The Clinton School hosted a panel discussion Monday afternoon commemorating the one year anniversary of ExxonMobil’s oil spill in Mayflower. In attendance: Congressman Tim Griffin, Attorney General Dustin McDaniel, Tammie Hynum of ADEQ, Graham Rich of Central Arkansas Water (CAW), and Faulkner County Judge Allen Dodson, with Dean Skip Rutherford moderating. (Rutherford said that Exxon had been invited to send someone as well.) It was a packed house; public interest in the incident and the future of the ruptured Pegasus pipeline evidently remains high, in no small part because the line just south of Mayflower crosses 13 miles of watershed that drain into Little Rock’s major drinking reservoir, Lake Maumelle.

Karen Tyrone, VP of Exxon’s pipeline affiliate, indicated in a recent interview with Talk Business that the company isn’t giving up on the pipeline anytime soon: It plans to conduct a rigorous series of tests in the coming months to look for additional weak spots, as per a long-delayed remedial work plan it will soon submit to federal pipeline regulators for review. Tyrone said the quality testing on the pipe would likely take a year or more.


So. Does that mean we can expect 90,000 barrels of Canadian tar sands oil to resume their daily course through the Lake Maumelle watershed in, say, mid-2015? It certainly seems like a possibility. CAW, which manages the lake, has previously called for Exxon to reroute the 13 miles of pipeline in its watershed before even considering a restart. Rutherford asked the utility’s CEO if such a reroute might happen.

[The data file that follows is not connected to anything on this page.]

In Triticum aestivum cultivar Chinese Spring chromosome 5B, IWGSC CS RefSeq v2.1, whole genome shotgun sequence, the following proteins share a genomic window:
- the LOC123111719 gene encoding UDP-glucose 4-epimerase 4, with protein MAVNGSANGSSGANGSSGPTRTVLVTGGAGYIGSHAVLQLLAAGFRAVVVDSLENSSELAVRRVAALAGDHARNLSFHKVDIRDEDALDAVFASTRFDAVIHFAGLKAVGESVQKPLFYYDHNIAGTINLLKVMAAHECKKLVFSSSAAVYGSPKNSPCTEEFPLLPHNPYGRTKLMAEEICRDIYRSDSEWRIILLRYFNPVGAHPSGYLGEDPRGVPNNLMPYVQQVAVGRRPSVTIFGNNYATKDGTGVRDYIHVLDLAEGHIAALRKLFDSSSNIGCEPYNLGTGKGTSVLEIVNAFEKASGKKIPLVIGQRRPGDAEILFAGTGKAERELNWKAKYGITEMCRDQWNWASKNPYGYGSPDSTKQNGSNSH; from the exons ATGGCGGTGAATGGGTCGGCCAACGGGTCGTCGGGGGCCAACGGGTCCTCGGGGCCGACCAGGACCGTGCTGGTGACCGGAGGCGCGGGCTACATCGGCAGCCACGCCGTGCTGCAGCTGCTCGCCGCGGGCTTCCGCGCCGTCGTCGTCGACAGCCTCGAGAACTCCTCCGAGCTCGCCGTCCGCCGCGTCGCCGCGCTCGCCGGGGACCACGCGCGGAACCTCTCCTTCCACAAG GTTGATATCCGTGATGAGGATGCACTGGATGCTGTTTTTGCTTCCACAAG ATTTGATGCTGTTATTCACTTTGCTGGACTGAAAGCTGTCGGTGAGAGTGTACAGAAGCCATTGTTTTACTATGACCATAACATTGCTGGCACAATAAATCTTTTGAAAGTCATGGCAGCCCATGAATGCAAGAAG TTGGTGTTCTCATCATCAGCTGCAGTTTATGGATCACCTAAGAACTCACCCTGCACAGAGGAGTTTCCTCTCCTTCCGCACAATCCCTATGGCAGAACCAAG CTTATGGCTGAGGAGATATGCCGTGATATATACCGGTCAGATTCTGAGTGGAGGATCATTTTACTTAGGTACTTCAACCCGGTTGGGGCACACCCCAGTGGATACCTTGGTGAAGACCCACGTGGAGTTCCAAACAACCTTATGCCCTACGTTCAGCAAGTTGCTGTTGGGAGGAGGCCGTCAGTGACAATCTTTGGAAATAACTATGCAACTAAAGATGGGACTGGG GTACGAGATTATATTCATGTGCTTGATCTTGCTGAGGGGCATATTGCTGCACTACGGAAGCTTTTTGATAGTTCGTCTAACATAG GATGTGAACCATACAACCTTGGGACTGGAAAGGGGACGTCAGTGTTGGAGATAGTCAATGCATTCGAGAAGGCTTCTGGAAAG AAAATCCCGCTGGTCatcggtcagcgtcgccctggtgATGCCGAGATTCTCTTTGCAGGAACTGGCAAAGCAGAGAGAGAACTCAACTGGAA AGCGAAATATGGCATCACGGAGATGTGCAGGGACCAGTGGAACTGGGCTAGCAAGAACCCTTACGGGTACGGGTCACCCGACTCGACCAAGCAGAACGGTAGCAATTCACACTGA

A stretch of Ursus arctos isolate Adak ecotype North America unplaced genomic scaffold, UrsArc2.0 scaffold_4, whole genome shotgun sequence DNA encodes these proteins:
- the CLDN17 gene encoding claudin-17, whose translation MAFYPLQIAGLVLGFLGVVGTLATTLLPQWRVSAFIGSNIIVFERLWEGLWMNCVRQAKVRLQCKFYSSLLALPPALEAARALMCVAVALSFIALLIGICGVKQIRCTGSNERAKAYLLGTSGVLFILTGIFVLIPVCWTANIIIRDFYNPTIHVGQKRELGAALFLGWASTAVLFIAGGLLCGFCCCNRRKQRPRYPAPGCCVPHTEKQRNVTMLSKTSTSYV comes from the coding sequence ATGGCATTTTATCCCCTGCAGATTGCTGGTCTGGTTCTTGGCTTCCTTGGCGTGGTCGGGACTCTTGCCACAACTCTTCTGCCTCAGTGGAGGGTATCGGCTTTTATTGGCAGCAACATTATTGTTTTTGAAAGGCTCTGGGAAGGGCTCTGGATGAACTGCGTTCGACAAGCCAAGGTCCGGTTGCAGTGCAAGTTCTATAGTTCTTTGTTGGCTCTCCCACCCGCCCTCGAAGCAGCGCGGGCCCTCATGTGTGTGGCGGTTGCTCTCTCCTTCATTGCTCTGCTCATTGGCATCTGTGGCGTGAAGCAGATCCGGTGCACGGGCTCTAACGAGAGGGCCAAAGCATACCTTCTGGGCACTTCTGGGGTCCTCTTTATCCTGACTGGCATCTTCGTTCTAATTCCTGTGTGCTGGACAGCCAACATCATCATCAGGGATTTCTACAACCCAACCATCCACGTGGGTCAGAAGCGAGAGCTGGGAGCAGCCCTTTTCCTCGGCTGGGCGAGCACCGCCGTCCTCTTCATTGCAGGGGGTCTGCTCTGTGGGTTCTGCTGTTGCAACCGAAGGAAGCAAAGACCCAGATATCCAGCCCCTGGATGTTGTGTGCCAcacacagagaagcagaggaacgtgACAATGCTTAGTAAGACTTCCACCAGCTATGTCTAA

“Based on statements they have made, I think it’s highly unlikely,” Rich said, which drew some distressed murmurs from the crowd. Earlier, CAW spokesman John Tynan told the Times earlier on Monday that the utility was being realistic about its negotiations with Exxon in regards to the reroute.


“We have to proceed forward with two goals in mind,” said Tynan. “We have the goal of eliminating the risk completely, having zero risk to the watershed, and that’s where you look at either abandonment or relocation. That’s something that … we’re going to continue to push for and try to discuss, because ultimately zero risk is preferable for us. But at the same time, we recognize that that may not happen overnight, and so we need to minimize risk to the greatest extent possible in the interim, and that’s where we look at what kind of integrity testing they’re doing, what type of safety improvements they’re doing, and how all of those things layer together to minimize the risk.” Such safety improvements might include additional shutoff valves in the watershed and improvements to existing valves.

At the panel discussion, Griffin said he’d prefer if the pipeline wasn’t turned back on. He also pointed out that the best means of keeping the Pegasus shuttered is … aggressive federal regulation by the Pipeline and Hazardous Materials Safety Administration (PHMSA). Coming from a reliably pro-business, anti-regulation Republican congressman, this is fairly amazing stuff.


“If folks stay on the gas, so to speak, it will be very difficult as a practical matter for Exxon to restart the pipeline,” Griffin said. “They may want to; I’m sure they do. But I think part of the reason it’s taking so long is .. .there are hearings going on with PHMSA … Just because PHMSA has approved the restart of the southern section does not mean by any stretch of the imagination that — you know, this is the present administration, so I don’t think they’re leaning towards … getting it going again. They tell me it’s nowhere near going again, and I think that’s right.”